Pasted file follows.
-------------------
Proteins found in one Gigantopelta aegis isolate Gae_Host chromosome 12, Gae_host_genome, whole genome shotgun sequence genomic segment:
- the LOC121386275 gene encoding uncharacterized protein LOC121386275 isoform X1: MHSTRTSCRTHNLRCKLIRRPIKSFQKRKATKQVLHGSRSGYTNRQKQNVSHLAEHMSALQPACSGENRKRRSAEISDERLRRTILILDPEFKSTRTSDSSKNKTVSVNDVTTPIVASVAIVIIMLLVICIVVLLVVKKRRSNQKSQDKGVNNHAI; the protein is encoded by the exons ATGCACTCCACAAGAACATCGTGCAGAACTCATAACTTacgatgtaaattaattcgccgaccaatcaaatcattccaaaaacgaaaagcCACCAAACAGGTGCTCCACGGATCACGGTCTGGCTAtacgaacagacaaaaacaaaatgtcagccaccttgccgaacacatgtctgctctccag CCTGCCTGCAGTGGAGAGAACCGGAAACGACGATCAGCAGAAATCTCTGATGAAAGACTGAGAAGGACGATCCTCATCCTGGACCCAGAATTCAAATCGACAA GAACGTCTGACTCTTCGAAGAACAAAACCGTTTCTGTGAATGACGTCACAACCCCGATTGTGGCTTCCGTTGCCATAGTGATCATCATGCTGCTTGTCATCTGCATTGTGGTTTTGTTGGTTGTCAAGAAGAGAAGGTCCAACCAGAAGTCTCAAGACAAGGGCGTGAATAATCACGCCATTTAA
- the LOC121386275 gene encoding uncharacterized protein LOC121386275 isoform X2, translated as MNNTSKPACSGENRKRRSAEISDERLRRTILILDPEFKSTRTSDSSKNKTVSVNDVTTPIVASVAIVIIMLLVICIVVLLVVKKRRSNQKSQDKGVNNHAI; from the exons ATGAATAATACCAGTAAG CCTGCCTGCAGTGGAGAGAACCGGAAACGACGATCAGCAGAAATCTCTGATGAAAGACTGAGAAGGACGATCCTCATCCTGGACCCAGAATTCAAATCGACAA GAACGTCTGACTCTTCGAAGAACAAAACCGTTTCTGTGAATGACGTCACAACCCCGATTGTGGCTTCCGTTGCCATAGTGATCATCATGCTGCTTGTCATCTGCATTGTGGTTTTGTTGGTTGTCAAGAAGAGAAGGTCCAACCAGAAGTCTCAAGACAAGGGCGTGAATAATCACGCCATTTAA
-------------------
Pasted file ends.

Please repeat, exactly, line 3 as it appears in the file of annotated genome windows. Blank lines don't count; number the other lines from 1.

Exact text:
- the LOC121386275 gene encoding uncharacterized protein LOC121386275 isoform X2, translated as MNNTSKPACSGENRKRRSAEISDERLRRTILILDPEFKSTRTSDSSKNKTVSVNDVTTPIVASVAIVIIMLLVICIVVLLVVKKRRSNQKSQDKGVNNHAI; from the exons ATGAATAATACCAGTAAG CCTGCCTGCAGTGGAGAGAACCGGAAACGACGATCAGCAGAAATCTCTGATGAAAGACTGAGAAGGACGATCCTCATCCTGGACCCAGAATTCAAATCGACAA GAACGTCTGACTCTTCGAAGAACAAAACCGTTTCTGTGAATGACGTCACAACCCCGATTGTGGCTTCCGTTGCCATAGTGATCATCATGCTGCTTGTCATCTGCATTGTGGTTTTGTTGGTTGTCAAGAAGAGAAGGTCCAACCAGAAGTCTCAAGACAAGGGCGTGAATAATCACGCCATTTAA